HUSELID: There are several. Sears is probably one of the best examples. It's done an excellent job of being very clear about what that "customer moment of truth" is supposed to look like. It's developed a competency model around that with a performance management and training system and a measurement system that captures what value is, from the perspective of the customer. Verizon (the old GTE) has also done a terrific job in creating alignment through the use of people measurement and management systems.

UBIQUITY: Is there any technology company that does as well as Sears?

HUSELID: Historically, IBM has done a very good job, but I don't know where it is now since it's been a while since I've been part of that. I've heard Microsoft does a good job, but living in the East I tend to do more work with pharmaceuticals and banking and financial services.

UBIQUITY: Those are all large companies. Do you find that the larger the company is, the better it's able to put together a human resource department that works?

HUSELID: That's an interesting question. I'm not sure if it's an issue of size as much as that it is one of diversity. Sears has somewhere in the area of 330,000 employees. That is a huge organization, by any measure, but since the company is focused entirely on retail and is contained entirely within North America, it is therefore able to roll out a fairly cohesive and comprehensive way of managing people despite its huge size, not because of it.

UBIQUITY: And smaller companies?

HUSELID: I know of some small companies that are 10 to 20,000 employees -- much smaller than Sears -- whose lives are much more difficult because they're diversified across differing industries with different strategies. Once again, the operative word is "strategy."

UBIQUITY: You and your co-authors, Brian Becker and Dave Ulrich, offer a seven-step model for implementing HR's strategic role. Let's go through the model. We've already talked a little about step 1, which is about the importance of aligning human resources with the organization's business strategy. Is that a point that ever needs debating?

HUSELID: Actually, yes. The strategic alignment step sounds like a throwaway line in that absolutely everybody says you need to be clear about strategy, but saying and doing are two different things. What we found in our research is that when you put senior managers in a room and ask them to talk about their strategies and priorities and, more importantly, how they're going to measure the outcomes of their attempts to implement those strategies and priorities, there's a lot more variance than one would expect. Often senior managers think they agree on strategy but as soon as they start talking about performance measures they find that they don't.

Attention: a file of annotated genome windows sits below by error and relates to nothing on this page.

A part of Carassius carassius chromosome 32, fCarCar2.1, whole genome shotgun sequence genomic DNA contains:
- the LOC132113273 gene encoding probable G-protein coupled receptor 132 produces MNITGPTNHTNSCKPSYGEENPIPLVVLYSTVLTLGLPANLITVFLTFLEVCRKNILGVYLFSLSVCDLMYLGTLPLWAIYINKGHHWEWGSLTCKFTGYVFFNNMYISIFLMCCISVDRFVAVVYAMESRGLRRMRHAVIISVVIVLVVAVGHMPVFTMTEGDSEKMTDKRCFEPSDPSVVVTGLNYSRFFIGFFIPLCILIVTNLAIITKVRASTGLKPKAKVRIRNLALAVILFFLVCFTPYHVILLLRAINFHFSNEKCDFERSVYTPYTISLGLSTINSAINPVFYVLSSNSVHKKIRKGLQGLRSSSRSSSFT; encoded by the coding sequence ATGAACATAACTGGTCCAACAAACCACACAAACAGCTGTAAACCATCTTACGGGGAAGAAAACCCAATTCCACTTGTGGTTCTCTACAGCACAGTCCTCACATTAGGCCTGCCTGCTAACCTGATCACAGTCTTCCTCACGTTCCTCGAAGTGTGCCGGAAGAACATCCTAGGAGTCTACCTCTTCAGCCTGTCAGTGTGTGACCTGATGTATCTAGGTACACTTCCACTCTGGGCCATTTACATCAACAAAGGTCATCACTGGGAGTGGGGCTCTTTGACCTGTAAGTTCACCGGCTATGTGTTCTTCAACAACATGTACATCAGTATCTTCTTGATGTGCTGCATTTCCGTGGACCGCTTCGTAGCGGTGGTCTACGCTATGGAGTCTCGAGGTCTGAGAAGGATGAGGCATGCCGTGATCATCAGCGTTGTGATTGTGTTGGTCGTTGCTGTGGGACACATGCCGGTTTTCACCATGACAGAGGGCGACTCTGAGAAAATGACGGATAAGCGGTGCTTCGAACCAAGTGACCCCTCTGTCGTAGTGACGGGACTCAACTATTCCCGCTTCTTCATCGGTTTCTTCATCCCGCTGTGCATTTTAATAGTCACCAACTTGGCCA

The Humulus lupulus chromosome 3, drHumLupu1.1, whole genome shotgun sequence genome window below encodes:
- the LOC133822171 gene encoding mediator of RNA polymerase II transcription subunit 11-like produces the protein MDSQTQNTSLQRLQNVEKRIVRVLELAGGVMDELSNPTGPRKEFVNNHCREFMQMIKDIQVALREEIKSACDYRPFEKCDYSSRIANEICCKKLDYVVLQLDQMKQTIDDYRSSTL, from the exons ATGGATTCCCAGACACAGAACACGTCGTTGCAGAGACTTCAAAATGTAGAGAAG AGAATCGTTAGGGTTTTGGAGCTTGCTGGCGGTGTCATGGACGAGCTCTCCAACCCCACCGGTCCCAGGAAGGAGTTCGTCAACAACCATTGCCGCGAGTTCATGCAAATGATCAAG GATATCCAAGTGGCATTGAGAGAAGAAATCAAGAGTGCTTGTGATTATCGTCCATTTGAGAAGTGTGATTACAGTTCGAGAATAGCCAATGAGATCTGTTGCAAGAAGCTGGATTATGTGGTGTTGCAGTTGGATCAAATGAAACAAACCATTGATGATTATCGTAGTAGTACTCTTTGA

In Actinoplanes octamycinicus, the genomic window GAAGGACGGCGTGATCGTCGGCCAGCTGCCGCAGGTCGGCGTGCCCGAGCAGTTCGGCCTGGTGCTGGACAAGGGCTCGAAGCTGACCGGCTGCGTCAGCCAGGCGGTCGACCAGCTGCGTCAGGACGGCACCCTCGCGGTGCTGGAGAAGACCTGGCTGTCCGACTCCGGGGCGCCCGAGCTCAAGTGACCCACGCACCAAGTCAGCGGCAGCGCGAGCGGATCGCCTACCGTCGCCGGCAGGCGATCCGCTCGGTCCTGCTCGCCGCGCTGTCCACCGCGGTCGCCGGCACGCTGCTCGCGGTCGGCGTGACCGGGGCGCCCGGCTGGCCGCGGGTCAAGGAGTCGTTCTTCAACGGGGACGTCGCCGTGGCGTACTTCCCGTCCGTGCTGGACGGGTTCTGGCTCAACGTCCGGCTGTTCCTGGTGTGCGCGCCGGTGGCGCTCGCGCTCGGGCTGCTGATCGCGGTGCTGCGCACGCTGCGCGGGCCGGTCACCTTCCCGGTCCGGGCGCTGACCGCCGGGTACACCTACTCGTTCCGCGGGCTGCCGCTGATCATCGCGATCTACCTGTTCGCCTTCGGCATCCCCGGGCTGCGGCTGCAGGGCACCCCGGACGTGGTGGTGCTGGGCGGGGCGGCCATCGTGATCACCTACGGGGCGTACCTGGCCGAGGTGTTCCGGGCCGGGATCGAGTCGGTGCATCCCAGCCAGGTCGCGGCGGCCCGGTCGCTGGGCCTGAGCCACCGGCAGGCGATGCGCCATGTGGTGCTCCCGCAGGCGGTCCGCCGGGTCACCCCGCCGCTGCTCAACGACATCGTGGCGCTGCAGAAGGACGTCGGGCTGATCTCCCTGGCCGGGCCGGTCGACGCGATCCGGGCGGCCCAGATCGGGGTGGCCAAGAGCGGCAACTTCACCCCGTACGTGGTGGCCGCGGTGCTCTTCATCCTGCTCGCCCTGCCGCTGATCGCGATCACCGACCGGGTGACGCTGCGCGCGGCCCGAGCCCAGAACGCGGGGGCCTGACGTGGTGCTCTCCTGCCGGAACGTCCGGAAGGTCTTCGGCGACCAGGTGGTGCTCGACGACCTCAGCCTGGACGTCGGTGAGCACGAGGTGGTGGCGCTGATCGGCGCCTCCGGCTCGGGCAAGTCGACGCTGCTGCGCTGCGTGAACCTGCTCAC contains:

UBIQUITY: What would be an example?

HUSELID: A good example would be the conventional dichotomy between lowering cost and creating value. Take an R&D function where some managers have a business model that throws caution to the winds, while other managers think that lowering cost is the high road to profits and therefore the high road to success. Both of those groups share the overall goal of increasing shareholder value, but they have different causal maps in their head about how that happens.

UBIQUITY: How do you resolve the differences?

HUSELID: You begin by flushing them out. When you get those discussions going, you can often get some of these things on the table and begin to see why managers behave in different ways because they have different priorities about how value is created. Obviously, that process has got to happen first before you can begin to nail down a valid measurement system to monitor how the organization is doing.

UBIQUITY: In your book, you say that the second step is to build a business case for HR as a strategic asset.

HUSELID: Right. The idea is that HR managers would probably like to think that everything they do is important, but that may not be the case in all instances because some organizations are simply much more human capital-intensive than others. In this step, we're asking people: Given that you know your strategy and your operational goals, how does the behavior of people create value? What's the business case for investing in those companies? We try to get people to be explicit about that.

UBIQUITY: In a confused and depressed (or let's just say repressed) economy, does the strategic value of HR tend to go up or down -- and also does the perception of its value then tend to go up or down?

HUSELID: It's been so long since we've been through a downside that it's hard to know the complete answer to this question. We do know quite a bit about the behavior of managers, and when you invest in human capital -- such as through a management program for senior executives -- you structure the deal in such a way that you spend money now in the hope and expectation that you're going to create value over the next several years. The way those expenditures are treated by the accountants is that the amount is expensed, in its entirety, up-front, so that we pay for it completely this year, as opposed to having it be depreciated over a period of time -- and we have to wait for the results.